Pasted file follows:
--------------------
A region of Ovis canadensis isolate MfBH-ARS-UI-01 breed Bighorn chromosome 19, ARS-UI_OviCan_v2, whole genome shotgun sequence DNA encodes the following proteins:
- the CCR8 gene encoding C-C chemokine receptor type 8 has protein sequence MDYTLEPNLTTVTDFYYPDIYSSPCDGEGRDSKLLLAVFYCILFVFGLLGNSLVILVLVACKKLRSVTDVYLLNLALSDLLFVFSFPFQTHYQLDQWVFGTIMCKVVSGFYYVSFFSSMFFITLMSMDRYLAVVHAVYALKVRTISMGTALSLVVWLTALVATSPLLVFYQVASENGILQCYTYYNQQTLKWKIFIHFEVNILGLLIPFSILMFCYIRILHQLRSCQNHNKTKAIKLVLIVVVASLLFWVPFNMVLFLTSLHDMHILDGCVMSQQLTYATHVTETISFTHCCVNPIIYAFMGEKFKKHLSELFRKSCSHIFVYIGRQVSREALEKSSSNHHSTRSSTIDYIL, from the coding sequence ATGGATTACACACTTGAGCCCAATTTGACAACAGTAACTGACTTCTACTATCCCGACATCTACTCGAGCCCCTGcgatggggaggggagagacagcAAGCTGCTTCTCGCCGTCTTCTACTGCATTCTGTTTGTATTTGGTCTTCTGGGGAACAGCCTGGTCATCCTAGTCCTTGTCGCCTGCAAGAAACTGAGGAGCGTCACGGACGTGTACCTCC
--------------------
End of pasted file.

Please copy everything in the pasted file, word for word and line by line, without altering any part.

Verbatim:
A region of Ovis canadensis isolate MfBH-ARS-UI-01 breed Bighorn chromosome 19, ARS-UI_OviCan_v2, whole genome shotgun sequence DNA encodes the following proteins:
- the CCR8 gene encoding C-C chemokine receptor type 8 has protein sequence MDYTLEPNLTTVTDFYYPDIYSSPCDGEGRDSKLLLAVFYCILFVFGLLGNSLVILVLVACKKLRSVTDVYLLNLALSDLLFVFSFPFQTHYQLDQWVFGTIMCKVVSGFYYVSFFSSMFFITLMSMDRYLAVVHAVYALKVRTISMGTALSLVVWLTALVATSPLLVFYQVASENGILQCYTYYNQQTLKWKIFIHFEVNILGLLIPFSILMFCYIRILHQLRSCQNHNKTKAIKLVLIVVVASLLFWVPFNMVLFLTSLHDMHILDGCVMSQQLTYATHVTETISFTHCCVNPIIYAFMGEKFKKHLSELFRKSCSHIFVYIGRQVSREALEKSSSNHHSTRSSTIDYIL, from the coding sequence ATGGATTACACACTTGAGCCCAATTTGACAACAGTAACTGACTTCTACTATCCCGACATCTACTCGAGCCCCTGcgatggggaggggagagacagcAAGCTGCTTCTCGCCGTCTTCTACTGCATTCTGTTTGTATTTGGTCTTCTGGGGAACAGCCTGGTCATCCTAGTCCTTGTCGCCTGCAAGAAACTGAGGAGCGTCACGGACGTGTACCTCC